Second…

…I’m not sure that God does reject anyone.  Abraham said “Will not the Judge of all the earth do right?” when God was considering destroying Sodom [Gen 18:25].  God has sent Jesus to enable all to be saved, but will all accept Jesus?

Remember the ABC of becoming a Christian, a follower of Jesus?

  • Admit your sin – many say and will say “I don’t need forgiveness, I’ve done nothing wrong”.
  • Believe in Christ – many reject Jesus as not the only way to God, not the Christ; they see Jesus as just a good man or a prophet or they don’t think him important.
    • I have little fear for the devout of other faiths; I think that someone who has sincerely sought God will have no trouble recognising the Christ.
    • I do worry that those who have ignored God all their lives will not be able to change their habits, that they won’t be able to look past themselves.
  • Commit your life to Him – many refuse to commit or surrender to Christ.  In the West, people see their own individuality as paramount and they will not give up control to anyone, will not be in debt to anyone (except those we exploit, of course!) and want to stay in control of their ‘own’ lives.

Third…

…let us be reassured of God’s mercy to us.  None of us is in God’s presence because we deserve to be, or because of our own righteousness.  We are ‘clean’ because the word from Jesus has made us so, and that word is ‘forgiveness’.

Conclusion 

We can trust in Jesus our saviour and Lord.  I have no need to say more.  I have no time to say any more as we need to thank God and lift so many in need to him.  Amen

Life in Adelaide: a Source of Inspiration for Writing

How is life in Adelaide a source of inspiration for your writing?

My Take On it

Members of the Writers in Adelaide group have been asked to contribute to a ‘blog chain’ on the subject of Adelaide as an inspiring place to write or inspiring me as a writer. I’ve just come back from the UK where every day was hot and sunny, and I’ve returned to a cold wet and windy Adelaide.  There are British programs on the TV.  I’m confused!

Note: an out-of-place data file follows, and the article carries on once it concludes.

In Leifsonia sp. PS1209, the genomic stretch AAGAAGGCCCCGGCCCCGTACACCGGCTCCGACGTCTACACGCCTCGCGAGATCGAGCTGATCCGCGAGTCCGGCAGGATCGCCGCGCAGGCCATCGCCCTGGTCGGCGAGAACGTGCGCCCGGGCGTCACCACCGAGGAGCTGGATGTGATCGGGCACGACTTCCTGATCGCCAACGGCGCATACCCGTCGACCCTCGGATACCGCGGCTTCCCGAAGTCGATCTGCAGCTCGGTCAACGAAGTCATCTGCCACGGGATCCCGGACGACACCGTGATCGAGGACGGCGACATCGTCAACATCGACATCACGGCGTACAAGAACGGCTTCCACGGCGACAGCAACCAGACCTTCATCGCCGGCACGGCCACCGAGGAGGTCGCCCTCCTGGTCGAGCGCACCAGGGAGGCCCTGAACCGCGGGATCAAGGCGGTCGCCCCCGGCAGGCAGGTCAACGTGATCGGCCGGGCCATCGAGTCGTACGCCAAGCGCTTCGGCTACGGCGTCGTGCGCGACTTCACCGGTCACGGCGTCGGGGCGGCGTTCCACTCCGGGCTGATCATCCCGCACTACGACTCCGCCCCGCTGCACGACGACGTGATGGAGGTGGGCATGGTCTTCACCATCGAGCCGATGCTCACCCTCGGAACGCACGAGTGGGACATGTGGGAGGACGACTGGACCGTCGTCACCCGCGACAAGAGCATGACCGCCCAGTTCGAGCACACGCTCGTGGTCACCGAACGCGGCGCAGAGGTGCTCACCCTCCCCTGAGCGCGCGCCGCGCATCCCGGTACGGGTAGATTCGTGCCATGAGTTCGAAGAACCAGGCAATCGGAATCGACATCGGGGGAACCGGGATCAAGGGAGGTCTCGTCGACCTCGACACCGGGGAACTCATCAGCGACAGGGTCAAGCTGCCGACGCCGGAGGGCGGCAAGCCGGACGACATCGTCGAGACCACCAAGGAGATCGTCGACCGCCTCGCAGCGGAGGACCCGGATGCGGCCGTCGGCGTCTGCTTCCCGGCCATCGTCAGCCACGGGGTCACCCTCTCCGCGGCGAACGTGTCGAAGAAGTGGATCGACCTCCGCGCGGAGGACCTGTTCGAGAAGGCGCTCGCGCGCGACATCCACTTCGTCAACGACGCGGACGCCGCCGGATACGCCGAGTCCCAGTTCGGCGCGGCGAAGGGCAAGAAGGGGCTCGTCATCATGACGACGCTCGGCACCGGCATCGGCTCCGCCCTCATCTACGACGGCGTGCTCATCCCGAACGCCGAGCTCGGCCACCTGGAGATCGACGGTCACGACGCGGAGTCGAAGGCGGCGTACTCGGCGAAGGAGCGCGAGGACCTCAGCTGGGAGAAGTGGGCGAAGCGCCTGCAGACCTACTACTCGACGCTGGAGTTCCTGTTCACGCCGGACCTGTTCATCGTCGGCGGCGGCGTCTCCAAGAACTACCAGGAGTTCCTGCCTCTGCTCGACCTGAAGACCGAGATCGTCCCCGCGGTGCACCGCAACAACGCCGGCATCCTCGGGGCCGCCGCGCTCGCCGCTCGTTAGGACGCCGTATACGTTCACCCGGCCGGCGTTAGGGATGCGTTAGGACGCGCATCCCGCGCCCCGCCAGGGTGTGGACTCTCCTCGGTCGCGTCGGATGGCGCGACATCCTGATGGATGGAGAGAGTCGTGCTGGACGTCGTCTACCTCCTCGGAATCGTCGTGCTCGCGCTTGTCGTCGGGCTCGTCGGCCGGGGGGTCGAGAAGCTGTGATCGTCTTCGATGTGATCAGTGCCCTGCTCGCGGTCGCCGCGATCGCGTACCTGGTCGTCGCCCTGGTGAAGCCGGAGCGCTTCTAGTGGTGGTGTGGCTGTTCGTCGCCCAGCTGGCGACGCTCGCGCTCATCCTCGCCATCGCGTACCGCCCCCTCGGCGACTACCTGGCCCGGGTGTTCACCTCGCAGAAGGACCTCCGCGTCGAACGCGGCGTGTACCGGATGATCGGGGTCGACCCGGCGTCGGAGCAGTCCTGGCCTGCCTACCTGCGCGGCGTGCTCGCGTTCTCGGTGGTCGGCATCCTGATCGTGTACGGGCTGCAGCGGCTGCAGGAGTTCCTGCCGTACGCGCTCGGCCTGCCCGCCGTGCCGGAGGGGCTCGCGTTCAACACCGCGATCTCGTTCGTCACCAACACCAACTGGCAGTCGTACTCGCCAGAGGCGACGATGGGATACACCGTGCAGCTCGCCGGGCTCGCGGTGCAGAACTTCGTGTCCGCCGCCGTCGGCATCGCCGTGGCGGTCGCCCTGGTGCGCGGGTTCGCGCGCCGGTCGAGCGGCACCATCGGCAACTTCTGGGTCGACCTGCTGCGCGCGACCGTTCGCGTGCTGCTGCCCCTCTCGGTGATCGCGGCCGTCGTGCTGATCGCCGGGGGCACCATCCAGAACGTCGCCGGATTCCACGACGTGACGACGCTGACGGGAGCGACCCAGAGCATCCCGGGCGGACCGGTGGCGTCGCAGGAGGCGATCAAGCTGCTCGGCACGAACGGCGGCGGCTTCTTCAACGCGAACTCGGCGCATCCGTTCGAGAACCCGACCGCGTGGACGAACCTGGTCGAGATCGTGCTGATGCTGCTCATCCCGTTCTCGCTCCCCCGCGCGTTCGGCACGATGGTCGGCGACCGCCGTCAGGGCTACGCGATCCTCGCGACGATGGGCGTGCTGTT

A Good Place

Adelaide, Jacarandas, Rainbow, Spring
One of My First Photos of Adelaide

Putting that aside, the Adelaide that I’m used to is good for writing.  It seems an open place to me, as the streets are wide, the houses are spread out and there’s plenty of parklands.  There is room here, room to think – room for my mind to roam and seek big ideas. The climate also helps, because we can keep our houses open (okay, maybe not in winter), open into the garden and the wider outside; we can look around, relax, explore, see the sights, do stuff and meet people.

Connectivity

Adelaide is a close place, a connected place.  Surprisingly for a city of 1.5 million people, everyone seems to know everyone else, usually via two or three acquaintances. I’m constantly amazed at how someone I know is also known by somebody else that I know, with apparently no reason for them to be connected: yet they are.  This is also conducive to writing because it reminds me that good stories are about people, characters and their connections.  A compelling story gives the reader empathy with our characters and their relationships and how they are motivated – driven – to act accordingly.  How we love to discover these connections, especially when the characters would rather they remained a secret.

When I was in the UK writing was a solitary existence, which was fine as I’m comfortable with my own company.  However, when I came here I joined Writers SA and found the Adelaide Writers Group, one of many here, and I haven’t looked back since.  I found a friendly group of people who give me positive criticism and support me, and in return I critique their pieces, learning about writing and growing my skills as a result.  Now, I know that there are writers’ groups all around the world, but I associate Adelaide with this sociability, meeting people down the pub who are also interested (okay, obsessed, let’s be honest) with writing.  Mixed together are earning writers willing to share their knowledge and my fellow amateurs.  Some of them are on this blog chain, and it’s my pleasure to be part of it.

Summing Up

So Adelaide is a good place to write, but it’s also inspiring in itself.  At the start of this post, I mentioned some similarities and differences between Adelaide and the UK, where I’ve spent most of my life, and about half of my writing life.  Adelaide feels like a cross between the UK and USA to me, familiar enough for me to feel at home and different enough to appreciate.  This mix is stimulating, and it’s led me to question a lot of things about life that, I guess, I had just taken for granted.  Coming here has changed who I am and challenged what I identify with.

Let’s hope it improves my writing!

What Others in the Blog chain Said…